My entrance into rural Uganda touched me deeply
I am by no means a professional blogger and this thing of sharing your personal pictures, stories and emotions is quite new to me. So far I was adjusting to it quite well, that is until I needed to publish this post.
It started to become a bit more personal, deep and different. However I have one serious drawback. I am a “promise” person and I decided to keep my promise.
So, what does rural actually look like (from my personal perspective)?
On Saturday I met with “Kasana Mother’s Creation” women group. This time we couldn’t take “boda boda” (i.e. motorcycle taxi), instead we went by a car. We started driving along the highway until we took a sharp right. We entered a bumpy dirty road, less crowded, kids running around…it reminded me of those typical scenes portrayed in images released by the well known charity organizations.
Eventually we arrived to our destination and I immediately felt a different vibe. Do you remember my discussion with Gerald about rural areas in Uganda? Without a doubt, I now realized this is very rural and that’s where I am going to work and even move in.
We entered a room, dark and unpainted, filled with women sitting on the floor. Everyone around me looked extremely happy, smiling faces abound. They seemed excited and curious. It’s typical here that Integrated Villages representatives, including myself, have a bench waiting for them to be comfortably seated during this welcoming ceremony.
Rosie, one of the women representatives, stood on her knees and started to read in English. Her voice was proud, happy and excited. Rosie started to thank Shelby (the previous Canadian volunteer who has worked with them for two weeks) for her help via the sale of bracelets in Canada and continued with sharing the impact she made. She also bought them two piglets. The seated woman around us started to clap and even sing following this introduction.
Suddenly I got hit by a wave of emotions and feelings. I don’t even fully recall what I was thinking. I don’t think I could even think at that time. That poor environment, the contradiction of the tired faces smiling and proud Rosie’s voice. It was enough for my tears to start falling.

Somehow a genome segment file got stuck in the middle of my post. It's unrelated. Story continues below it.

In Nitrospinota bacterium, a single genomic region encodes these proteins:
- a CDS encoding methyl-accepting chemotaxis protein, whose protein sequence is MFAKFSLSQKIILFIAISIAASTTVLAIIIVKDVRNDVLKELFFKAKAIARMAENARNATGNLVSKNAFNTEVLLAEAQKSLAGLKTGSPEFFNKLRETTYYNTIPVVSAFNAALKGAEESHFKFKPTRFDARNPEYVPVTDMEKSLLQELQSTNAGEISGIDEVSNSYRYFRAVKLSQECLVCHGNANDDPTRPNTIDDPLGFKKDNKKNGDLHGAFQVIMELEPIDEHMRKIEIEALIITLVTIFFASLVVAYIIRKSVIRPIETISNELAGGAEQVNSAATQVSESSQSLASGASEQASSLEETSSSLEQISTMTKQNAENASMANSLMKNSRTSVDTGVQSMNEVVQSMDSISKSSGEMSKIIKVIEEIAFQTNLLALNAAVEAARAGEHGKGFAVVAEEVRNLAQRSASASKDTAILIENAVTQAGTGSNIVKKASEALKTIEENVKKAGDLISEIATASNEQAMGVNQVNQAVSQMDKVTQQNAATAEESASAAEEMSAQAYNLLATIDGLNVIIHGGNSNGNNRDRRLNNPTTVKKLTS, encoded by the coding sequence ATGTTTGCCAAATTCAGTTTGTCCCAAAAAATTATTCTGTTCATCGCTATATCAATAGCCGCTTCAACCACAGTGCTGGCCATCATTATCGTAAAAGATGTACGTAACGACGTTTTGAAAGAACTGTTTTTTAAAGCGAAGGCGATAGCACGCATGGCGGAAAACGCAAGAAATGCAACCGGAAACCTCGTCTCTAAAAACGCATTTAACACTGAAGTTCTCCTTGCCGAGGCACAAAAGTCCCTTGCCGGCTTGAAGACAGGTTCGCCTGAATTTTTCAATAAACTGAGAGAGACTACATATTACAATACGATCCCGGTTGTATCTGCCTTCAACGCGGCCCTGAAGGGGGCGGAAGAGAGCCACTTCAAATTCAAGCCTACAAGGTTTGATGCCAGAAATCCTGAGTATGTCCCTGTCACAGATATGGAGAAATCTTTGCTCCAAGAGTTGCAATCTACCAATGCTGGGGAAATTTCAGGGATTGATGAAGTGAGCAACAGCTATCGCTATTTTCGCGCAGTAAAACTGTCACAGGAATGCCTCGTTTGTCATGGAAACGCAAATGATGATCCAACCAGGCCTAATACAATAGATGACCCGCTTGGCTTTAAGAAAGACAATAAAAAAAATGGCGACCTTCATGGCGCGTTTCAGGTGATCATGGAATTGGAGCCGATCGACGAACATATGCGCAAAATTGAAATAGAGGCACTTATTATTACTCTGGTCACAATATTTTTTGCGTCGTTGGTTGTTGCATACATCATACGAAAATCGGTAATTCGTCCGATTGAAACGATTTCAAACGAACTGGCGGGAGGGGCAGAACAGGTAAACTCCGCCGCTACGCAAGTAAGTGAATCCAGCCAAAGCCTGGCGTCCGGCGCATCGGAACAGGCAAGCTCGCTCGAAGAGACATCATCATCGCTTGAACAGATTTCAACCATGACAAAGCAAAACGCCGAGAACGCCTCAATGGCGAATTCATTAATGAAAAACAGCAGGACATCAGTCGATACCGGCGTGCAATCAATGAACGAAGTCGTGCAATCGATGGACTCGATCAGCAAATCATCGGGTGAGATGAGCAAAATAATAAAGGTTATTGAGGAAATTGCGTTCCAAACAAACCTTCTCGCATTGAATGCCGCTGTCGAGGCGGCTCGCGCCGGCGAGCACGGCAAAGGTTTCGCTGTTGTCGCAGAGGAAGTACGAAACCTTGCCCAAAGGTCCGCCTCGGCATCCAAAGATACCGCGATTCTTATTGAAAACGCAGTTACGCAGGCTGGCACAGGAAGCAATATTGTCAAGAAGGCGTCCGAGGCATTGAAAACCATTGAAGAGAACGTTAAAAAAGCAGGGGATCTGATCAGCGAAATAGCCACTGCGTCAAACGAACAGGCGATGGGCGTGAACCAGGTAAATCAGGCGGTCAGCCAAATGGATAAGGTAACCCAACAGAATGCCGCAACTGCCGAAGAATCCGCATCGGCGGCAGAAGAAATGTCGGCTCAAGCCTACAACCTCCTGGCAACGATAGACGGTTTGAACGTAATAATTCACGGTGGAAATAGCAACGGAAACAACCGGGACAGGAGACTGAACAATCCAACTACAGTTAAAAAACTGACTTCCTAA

She continued speaking about who they are, their famous recycled bead jewellery and how thankful they are for the previous volunteers to sell their crafts abroad. She continued reading that great speech, but my tears didn’t stop. I felt so weird, uncomfortable and simply awkward.
You know, nothing sad has happened there. Thirteen women came to meet me. They were so happy and excited and yet that stupid visitor started to cry. Some rationality kicked in, so at least fulled by respect, I didn’t leave the room but continued crying and cleaning my tears. Thankfully I was armed with tissues.
I don’t think they understood the reason of my emotional wellbeing, but they could somehow send me their positive energy, melting my feeling of shame away. Afterwards we were all laughing, making beads and getting aquatinted to each other.
It’s the numbers that made me cry.
I didn’t know at that point why those tears were falling, but now I am sure it was the numbers. The point is that they are not starving here. Actually quite the opposite. They have plenty to eat and they really struggle to understand why I consume such small portions during lunch or dinner time.
Uganda has a rich soil, very rich! They grow so many things. Avocado, pineapple, pomegranate, jack fruits, watermelon, tomatoes, potatoes, carrots, coffee, bananas, peanuts, you name it! Everything is fresh and really delicious. Basically people in the villages don’t starve, because they eat everything what they grow. They’re self sufficient. Some farmers only grow two to three types of vegetables, so their diet is not that rich.
So what is so sad then? Well, it’s going to be difficult to write about that driving experience, the room we were in and the looks of the faces of the woman. Those tired eyes, crying babies close by, dirty clothes and rough hands.